Its important that we understand what educational research tells us is best practice for middle schools. There are pros and cons of every model and Cambridge needs to design a model that best suites our children. We may end up keeping our current K-8 structure or designing a hybrid model. We need a model that will respond successfully to kids socially, emotionally and academically.

My desire is to have all our middle grade students enter the high school well prepared so they can begin to do high quality work as freshman.

#3. To identify and plan for short and long term fiscal needs during the current financial crisis and focus on maintaining and improving what happens in the classroom. During the next budget cycle we will face the challenge of a "revenue gap," larger expenditures than revenues would normally provide. One major reason for this revenue gap is we are experiencing a growth in enrollment as more parents show their confidence in the Cambridge Public Schools - this is a good thing. There will be some difficult decisions to be made relative to future budgets when demands outstrip available funds.

School Department Administration and Superintendent:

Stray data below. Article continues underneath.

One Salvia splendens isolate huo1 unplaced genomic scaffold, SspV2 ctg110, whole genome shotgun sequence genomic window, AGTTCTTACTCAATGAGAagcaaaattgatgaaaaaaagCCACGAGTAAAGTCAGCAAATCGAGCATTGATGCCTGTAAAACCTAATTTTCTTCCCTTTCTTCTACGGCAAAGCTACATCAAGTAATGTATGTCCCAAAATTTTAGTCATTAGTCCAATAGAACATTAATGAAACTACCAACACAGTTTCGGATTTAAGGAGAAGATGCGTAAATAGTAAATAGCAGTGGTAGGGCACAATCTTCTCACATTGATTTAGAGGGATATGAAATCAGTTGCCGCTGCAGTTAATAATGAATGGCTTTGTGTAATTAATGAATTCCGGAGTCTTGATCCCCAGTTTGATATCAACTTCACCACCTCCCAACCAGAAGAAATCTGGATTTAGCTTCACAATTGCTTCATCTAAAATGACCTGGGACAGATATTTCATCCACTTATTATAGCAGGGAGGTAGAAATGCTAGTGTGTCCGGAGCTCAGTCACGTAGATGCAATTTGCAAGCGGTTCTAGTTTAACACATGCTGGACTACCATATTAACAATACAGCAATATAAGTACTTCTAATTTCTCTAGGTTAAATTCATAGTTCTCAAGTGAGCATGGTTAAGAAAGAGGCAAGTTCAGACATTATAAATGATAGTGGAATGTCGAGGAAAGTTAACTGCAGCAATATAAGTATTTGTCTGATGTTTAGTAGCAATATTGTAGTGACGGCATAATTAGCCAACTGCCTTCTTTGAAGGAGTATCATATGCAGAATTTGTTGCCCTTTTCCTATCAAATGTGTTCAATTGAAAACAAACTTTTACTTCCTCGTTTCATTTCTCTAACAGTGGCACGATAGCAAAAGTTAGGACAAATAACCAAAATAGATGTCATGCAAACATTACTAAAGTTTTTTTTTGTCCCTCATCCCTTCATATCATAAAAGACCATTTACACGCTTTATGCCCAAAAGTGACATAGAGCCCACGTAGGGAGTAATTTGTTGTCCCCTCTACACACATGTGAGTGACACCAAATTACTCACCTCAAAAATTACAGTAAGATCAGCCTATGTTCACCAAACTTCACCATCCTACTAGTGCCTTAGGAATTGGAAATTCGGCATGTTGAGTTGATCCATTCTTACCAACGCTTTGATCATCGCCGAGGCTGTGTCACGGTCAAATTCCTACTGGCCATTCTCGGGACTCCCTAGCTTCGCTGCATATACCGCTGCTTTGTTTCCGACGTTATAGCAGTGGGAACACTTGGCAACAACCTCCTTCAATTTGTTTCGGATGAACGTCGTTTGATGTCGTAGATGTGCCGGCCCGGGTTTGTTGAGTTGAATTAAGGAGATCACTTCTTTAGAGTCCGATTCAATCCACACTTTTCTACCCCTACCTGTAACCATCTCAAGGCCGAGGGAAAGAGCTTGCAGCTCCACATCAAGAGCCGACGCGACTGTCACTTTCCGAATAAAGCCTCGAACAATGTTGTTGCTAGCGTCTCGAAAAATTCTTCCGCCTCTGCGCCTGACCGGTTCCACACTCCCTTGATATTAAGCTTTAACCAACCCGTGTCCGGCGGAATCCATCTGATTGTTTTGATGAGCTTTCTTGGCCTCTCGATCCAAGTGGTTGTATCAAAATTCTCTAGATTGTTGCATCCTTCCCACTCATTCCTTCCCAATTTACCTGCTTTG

The current school administration is experienced and capable of doing excellent work and I support them. They have done amazing work in the last several years, making the restructuring of our elementary schools successful and in reshaping the high school into one of the best in the state. These are two genuine examples of success growing out of strong school committee/superintendent collaborations. The work they have done increasing the levels of diversity in our system and the competent way they have managed our budgetary resources are also noteworthy.

Our superintendent is new and its important for senior administrators, school committee members to all work together to create a strong working relationship. The school committee has created several retreats to work on creating a dynamic relationship with the Superintendent. We will be working on establishing goals and priorities. .

A commendable amount of progress with MCAS results has taken place since school year 2003, especially the high school. The most recent MCAS scores for 2009 and the reports on Adequate Yearly Progress (AYP) results suggest we must do better, even thought there are several areas of success. I know the Administration feels the same way and is developing several strategies to improve those scores. The program improvement section in our controlled choice plan should be an important part of our planning.

School Department Budget and Capital Needs: